The music never died. It’s hard to imagine the soaring popularity of EDM, 35 years on, without the pulsing, electronic overdrive of Georgio Moroder’s work with Donna Summer, or the Bensonhurst, white-suited excess of the Bee Gee’s Saturday Night Fever. RIP Donna Summer and Robin Gibb.
Let’s not make this a trifecta… sending lots of love to Chic’s Nile Rodgers…..
Nile’s blog post on his battle with cancer, and his last meeting with MCA of the Beastie Boys. HERE [Clever, Quick and Unexpected Cancer]
The actively curated playlist on Spotify, Rdio et.al. is the ‘new’ blog.
This smart essay from the Crumblr points in that direction. With social music subscription services emerging as hubs for music discovery, listeners are looking for curated content, with less and less interest in trolling the web for interesting blog posts. The lesson, if any? Bloggers - build your recommendations into frequently updated, subscribable playlists and push to your fans.
Self Titled Magazine’s consistently excellent weekly Needle Exchange weekly mixtape features a delicious Drum + Bass set from Ulrich Schnauss this week.
At SF Music Tech 12, at the final ‘What’s New’ panel we heard Universal Music Group digital executive David Ring justifying the need to extract innovation stifling up front fees from start-up music services. There was so much that was wrong, self-serving, and just plain hypocritical with the answer - and it’s weighed on me ever since. A great dialog on the panel came to life on Digital Music News, and in this essay written in response, former major-label distribution heavyweight, Jim McDermott, nails many of the reasons why.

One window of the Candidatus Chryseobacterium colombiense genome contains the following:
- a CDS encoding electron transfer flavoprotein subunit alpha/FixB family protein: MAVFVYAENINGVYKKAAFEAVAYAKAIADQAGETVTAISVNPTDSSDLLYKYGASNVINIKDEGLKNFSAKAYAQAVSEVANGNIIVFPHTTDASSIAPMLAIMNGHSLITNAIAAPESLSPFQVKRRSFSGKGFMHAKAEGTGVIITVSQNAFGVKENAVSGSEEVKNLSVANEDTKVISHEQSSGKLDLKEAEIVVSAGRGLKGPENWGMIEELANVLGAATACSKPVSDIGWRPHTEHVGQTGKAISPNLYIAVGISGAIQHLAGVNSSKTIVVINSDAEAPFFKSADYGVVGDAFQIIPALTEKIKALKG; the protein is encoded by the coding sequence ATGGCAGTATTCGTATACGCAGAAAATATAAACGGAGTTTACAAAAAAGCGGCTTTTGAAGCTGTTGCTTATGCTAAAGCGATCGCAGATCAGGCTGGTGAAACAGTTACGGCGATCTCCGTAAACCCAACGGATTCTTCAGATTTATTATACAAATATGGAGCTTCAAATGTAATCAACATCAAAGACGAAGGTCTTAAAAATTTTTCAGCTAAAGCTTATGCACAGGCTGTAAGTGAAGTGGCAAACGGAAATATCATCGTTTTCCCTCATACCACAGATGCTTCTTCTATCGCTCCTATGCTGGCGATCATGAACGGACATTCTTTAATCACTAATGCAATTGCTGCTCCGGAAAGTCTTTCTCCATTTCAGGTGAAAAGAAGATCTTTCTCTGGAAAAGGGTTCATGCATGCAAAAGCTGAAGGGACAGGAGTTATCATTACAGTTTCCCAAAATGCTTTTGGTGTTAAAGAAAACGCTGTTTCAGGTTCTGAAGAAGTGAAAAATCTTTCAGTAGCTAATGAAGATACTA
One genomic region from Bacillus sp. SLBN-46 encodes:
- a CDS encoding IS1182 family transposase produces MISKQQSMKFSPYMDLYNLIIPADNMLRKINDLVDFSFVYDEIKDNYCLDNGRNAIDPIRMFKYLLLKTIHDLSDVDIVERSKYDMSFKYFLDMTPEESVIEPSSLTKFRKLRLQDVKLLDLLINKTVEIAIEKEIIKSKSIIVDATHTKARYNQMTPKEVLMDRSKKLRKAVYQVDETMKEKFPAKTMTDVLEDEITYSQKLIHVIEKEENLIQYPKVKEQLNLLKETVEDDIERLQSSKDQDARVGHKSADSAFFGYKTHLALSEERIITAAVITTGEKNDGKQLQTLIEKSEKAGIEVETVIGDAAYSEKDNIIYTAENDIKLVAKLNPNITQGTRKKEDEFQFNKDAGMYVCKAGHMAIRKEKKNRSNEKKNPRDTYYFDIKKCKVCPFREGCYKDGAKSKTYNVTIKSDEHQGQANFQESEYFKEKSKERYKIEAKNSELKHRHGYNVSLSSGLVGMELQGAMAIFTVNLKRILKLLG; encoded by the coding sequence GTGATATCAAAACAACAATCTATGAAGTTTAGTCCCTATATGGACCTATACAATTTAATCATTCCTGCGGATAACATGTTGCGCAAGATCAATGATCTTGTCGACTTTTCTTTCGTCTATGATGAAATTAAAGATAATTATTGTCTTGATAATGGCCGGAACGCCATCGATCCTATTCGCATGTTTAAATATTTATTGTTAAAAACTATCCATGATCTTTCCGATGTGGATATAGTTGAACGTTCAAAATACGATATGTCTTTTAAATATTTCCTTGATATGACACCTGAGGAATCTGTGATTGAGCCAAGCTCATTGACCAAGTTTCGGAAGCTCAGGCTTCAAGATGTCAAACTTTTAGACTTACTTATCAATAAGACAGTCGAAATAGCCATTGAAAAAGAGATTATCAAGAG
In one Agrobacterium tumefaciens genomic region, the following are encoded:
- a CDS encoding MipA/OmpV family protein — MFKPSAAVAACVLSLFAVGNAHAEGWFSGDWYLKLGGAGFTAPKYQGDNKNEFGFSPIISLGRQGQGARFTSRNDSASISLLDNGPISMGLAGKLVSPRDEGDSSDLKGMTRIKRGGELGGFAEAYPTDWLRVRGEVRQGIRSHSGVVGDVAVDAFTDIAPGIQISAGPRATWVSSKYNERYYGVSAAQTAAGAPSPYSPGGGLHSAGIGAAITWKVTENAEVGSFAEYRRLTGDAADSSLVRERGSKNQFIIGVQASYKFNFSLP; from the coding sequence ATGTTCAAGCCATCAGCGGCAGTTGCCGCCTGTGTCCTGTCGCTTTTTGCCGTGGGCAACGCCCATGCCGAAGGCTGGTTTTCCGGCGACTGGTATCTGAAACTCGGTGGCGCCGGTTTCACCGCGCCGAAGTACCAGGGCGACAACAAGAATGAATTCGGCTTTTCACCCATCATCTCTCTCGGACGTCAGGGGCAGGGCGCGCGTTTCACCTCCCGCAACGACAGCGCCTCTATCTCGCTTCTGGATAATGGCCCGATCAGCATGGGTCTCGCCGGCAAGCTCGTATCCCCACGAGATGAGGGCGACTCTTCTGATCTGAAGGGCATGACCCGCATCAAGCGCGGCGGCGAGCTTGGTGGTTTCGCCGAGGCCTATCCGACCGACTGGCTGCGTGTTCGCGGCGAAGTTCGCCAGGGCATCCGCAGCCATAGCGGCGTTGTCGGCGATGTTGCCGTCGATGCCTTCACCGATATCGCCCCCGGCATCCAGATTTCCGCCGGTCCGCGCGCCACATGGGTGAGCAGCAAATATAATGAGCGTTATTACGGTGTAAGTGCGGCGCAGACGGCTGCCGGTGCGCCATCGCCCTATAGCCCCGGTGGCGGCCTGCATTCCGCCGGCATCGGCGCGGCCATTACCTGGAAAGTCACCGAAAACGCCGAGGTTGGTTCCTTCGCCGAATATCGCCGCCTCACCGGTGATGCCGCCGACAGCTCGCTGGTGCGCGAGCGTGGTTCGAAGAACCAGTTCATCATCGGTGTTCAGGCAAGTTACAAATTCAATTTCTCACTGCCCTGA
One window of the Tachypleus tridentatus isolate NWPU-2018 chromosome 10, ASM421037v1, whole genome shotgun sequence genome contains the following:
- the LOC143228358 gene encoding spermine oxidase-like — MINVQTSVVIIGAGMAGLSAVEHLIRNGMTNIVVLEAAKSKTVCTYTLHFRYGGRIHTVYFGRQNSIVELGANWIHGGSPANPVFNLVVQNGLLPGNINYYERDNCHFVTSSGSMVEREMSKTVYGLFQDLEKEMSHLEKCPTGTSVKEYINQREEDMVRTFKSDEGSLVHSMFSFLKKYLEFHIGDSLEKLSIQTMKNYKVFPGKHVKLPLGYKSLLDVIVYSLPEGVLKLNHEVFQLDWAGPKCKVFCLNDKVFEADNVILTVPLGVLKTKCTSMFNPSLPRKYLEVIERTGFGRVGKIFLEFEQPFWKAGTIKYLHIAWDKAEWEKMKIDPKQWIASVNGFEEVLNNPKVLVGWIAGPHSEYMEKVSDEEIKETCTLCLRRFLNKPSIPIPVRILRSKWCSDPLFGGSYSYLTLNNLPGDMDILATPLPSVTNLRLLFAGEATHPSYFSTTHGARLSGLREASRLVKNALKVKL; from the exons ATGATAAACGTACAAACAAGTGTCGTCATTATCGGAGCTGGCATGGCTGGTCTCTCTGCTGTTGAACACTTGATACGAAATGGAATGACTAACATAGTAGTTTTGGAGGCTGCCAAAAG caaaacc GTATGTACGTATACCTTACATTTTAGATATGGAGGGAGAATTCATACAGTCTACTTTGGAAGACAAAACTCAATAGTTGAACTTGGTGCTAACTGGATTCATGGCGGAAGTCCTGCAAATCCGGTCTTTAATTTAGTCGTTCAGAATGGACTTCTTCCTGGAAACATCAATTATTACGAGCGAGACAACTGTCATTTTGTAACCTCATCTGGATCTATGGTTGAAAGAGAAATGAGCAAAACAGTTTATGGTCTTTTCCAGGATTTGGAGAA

Doug Morris and the birth of Vevo [Financial Times]
The symbiotic rise of MTV and the promotional music video are the stuff of legend. With the formation of the first nationally broadcast music video cable channel, low-key, often vanity video projects became one of the most cost effective ways to promote music to a national audience, soaring beyond touring, and equaling radio.
Those days are long since past. With little economic return from the sale of recorded music, video has become a costly (though increasingly less-so in a budget constrained environment) accessory, better serving the promotion of touring, tweets, ancillary marketing, artist branding, and occasionally… music sales.
As video disappeared from MTV, replaced by reality TV programming, music video found new homes on YouTube and a multitude of other outlets, often paired with advertising, that returned no revenue to labels.. and very indirectly to artists.
It was the realization that there was revenue to be captured from the development of appropriate big budget and advertising paired with video from top artists that gave birth to Vevo - in effect a MTV for the internet age, but in this case owned and operated by the record labels. The goal of Vevo was to provide direct monetization of music video with the returns going directly to labels that funded it. Love or hate the labels… it makes sense and seems fair…
FT provides a decent, if glossy, overview… but gives little credit to Rio Caraeff the experienced digital executive who actually built Vevo - Morris can take credit for writing the check.
[Financial Times] read on..
The Economist, yes really, on the birth of Jungle
The David Fincher video: The Karen O + Trent Reznor cover of “Immigrant Song” from The Girl With The Dragon Tattoo